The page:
The Connoisseur skill is a deeper and sharper focusing of the Lore skill, it represents a specialty exhaustively researched and enjoyed by a character, celebrated for its complexities and nuances. A Connoisseur is a true expert who has a great deal of knowledge about a field that is generally governed by taste or style, such as any of the fine arts, but especially anything perceived as pleasing to the senses. The Connoisseur understands the details, technique, and principles of a given art to a degree that makes him competent to act as a critical judge. Using empirical evidence, a certain refinement of perception regarding technique and form, and a disciplined method of analysis, the responsibility of the connoisseur is to attribute authorship, validate the authenticity and appraise the quality of the substance of his field of knowledge.
Due to the fact that the Connoisseur must be able to critically evaluate the substance of his specialty, to examine it for color, texture, sometimes even smell, the character must have an AWA score of no less than 14 in order to be a Connoisseur in any field or topic.
The connoisseur has the discrimination to perceive the subtleties of his field of interest and approaches them with deep appreciation. He is versed in all the variations and earmarks that establish where the items of his specialty originate regionally and, when the author is particularly well-known, his name as well. Even when the author is not particularly well-known outside his own region, the Connoisseur still has a good chance of knowing who he is. He knows the hallmarks of all the great Masters’ workshops, and can distinguish the Master’s own work from that of a student in his shop.
The Connoisseur’s knowledge spans the history of the subject matter, where and how it arose and came into use, and the characteristics that mark any and all major periods or phases in style, as well as what inspired them, if a cause can be found (if not, it is likely the Connoisseur has his own pet theory he is likely to share gladly with any who might even hint at a passing interest).
The following is a brief list that should give the player an idea of the possible areas of expertise. This list is meant to be representative, not exhaustive. It is expected that more specialties are going to be considered and the GM entertain including them generally.
Charters, Writs, & Official Letters
Plate & Jewels, precious metals and gems
Decorative Arts, paintings
Decorative Arts, textiles
Decorative Arts, sculpture
Decorative Arts, wrought (primarily metal)
Jewelry & Gemstones
Furniture & Furnishings (primarily wood)
Fashion/Clothing, Shoes and Accessories
Beer & Wine or other fermented beverages
Victuals, Fine Cuisines & Delicacies
Since the cultures of a given sphere of influence all share similar characteristics, this aspect assumes that any Foreign Culture taken to expand the knowledge of the Connoisseur’s sphere of knowledge is removed enough regionally that the characteristics are sufficiently different so as to warrant a separate skill. For example, western Europe would be one sphere, covered by a single, domestic skill, but certain telltales would indicate the actual nationality and region of origins, whereas eastern Europe would have different characteristics, as would middle eastern, and far eastern, each of these requiring different skills to extend the Connoisseur’s knowledge to encompass in his field of expertise.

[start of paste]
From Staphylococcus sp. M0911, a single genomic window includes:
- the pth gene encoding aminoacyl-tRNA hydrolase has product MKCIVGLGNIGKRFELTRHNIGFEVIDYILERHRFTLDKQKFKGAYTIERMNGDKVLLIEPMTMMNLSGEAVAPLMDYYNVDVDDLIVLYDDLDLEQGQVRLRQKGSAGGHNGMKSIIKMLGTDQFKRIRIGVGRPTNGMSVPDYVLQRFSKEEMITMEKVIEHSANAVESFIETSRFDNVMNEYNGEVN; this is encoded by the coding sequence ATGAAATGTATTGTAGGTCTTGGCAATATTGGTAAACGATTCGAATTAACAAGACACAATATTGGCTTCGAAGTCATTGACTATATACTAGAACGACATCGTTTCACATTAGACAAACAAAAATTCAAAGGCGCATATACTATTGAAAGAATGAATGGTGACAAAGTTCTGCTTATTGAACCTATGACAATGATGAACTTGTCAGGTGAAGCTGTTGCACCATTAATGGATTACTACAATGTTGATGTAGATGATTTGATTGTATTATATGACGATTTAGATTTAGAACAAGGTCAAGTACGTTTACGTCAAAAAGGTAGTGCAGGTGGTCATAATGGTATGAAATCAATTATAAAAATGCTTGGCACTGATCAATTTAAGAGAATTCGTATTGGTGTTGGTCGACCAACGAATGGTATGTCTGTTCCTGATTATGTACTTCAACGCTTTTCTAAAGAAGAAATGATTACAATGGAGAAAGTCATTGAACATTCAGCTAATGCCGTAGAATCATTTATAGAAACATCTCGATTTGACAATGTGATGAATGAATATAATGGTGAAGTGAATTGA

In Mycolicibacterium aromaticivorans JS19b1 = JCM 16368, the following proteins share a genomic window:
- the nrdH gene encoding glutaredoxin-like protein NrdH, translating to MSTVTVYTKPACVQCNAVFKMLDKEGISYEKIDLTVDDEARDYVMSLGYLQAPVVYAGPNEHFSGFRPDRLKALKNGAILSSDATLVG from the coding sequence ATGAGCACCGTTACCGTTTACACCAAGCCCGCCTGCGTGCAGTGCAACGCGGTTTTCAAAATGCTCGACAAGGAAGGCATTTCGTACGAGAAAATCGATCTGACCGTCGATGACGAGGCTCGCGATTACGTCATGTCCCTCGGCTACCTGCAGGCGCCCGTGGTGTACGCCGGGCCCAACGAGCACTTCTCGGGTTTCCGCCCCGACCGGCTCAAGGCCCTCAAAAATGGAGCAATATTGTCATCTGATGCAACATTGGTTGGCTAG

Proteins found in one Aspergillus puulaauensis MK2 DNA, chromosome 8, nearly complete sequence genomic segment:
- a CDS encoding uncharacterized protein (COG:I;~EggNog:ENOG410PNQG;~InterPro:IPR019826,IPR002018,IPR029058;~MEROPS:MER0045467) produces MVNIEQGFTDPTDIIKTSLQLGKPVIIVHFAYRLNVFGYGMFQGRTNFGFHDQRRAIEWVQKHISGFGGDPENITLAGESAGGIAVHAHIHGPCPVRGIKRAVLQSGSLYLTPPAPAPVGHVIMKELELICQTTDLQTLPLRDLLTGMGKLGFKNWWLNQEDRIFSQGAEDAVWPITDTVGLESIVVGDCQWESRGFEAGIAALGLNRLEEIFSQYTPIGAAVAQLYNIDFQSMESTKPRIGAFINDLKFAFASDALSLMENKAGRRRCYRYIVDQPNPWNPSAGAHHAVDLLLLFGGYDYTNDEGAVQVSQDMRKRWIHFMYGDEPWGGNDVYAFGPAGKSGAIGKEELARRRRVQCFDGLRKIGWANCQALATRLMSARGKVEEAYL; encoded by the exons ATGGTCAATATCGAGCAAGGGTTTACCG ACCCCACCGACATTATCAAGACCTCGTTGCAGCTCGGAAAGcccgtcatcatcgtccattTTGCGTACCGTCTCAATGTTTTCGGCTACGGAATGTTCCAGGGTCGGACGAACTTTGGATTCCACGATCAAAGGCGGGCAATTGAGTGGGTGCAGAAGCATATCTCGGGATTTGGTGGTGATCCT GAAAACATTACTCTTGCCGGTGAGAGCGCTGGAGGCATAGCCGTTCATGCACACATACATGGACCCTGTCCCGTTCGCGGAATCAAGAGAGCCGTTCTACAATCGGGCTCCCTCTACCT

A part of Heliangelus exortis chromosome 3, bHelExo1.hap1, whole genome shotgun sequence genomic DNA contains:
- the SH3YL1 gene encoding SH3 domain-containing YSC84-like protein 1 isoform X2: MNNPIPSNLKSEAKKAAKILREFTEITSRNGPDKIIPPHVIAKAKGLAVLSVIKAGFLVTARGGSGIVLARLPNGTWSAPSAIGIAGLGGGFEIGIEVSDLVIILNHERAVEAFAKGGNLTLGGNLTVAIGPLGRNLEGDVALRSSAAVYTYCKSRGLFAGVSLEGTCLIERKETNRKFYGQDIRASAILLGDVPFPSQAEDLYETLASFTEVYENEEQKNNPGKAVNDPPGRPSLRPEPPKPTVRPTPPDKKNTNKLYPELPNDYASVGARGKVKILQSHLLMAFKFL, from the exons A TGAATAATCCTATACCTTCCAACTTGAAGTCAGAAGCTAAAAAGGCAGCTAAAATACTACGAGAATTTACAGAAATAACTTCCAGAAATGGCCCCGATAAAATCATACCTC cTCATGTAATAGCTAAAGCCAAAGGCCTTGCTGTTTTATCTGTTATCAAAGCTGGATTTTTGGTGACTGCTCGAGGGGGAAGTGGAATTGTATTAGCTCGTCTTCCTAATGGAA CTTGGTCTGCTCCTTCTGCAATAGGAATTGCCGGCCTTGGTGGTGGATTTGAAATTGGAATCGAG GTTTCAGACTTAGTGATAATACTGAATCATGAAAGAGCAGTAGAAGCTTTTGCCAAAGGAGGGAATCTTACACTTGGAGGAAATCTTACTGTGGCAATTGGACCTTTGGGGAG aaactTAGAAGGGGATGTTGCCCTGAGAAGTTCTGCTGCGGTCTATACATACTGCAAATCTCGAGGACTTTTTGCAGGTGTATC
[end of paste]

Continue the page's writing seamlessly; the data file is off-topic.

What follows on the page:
The Connoisseur’s skill is the foil for the work of the Forger/Mimic or Copyist. It is his bailiwick to determine a Master’s original from a reproduction and distinguish those antiquities that are truly period from modern facsimiles.
The att. mod. for any use of this skill is based on the character’s AWA score. For each aspect of information a Connoisseur wants to assess, a separate check must be made, and the character is required to work from generalities to specifics.
The DV for evaluating a piece within the character’s specialty starts with the obvious, such as the nature of the materials, whether false finishes were used, paint, enameling, leaf, gilding, silvering, as opposed to solid materials, purpose of the piece if intended for some sort of use. For this aspect, the number of materials are likely to provide a sufficient DV, counted Progressively. Where the item might have been found or used (as applicable) the GM must decide, the general DV table may help in judging this aspect.
The DV to determine the age of an item, if not recent, is one (1) per 15 years for the first 200 years, then one (1) per hundred after that in addition, then one (1) per 500 years after that. To determine the style by region, a base rule of thumb DV of one (1) per 100 miles from the Connoisseur’s own residence and/or region where the Connoisseur grew up (if different), might work. For reading tell-tale signs that narrow the origin down to specific town is half-again (x 1.5) that DV, and to determine whether by the Master’s hand or an employee in his workshop double that (x 2).
The DV for telling a fake is provided by the skill of the Forger/Mimic or Copyist, equal to his AV to create the work being evaluated. This assumes it is a recent copy, not a copy made contemporary to the original, if it is of any appreciable age (100+ years old).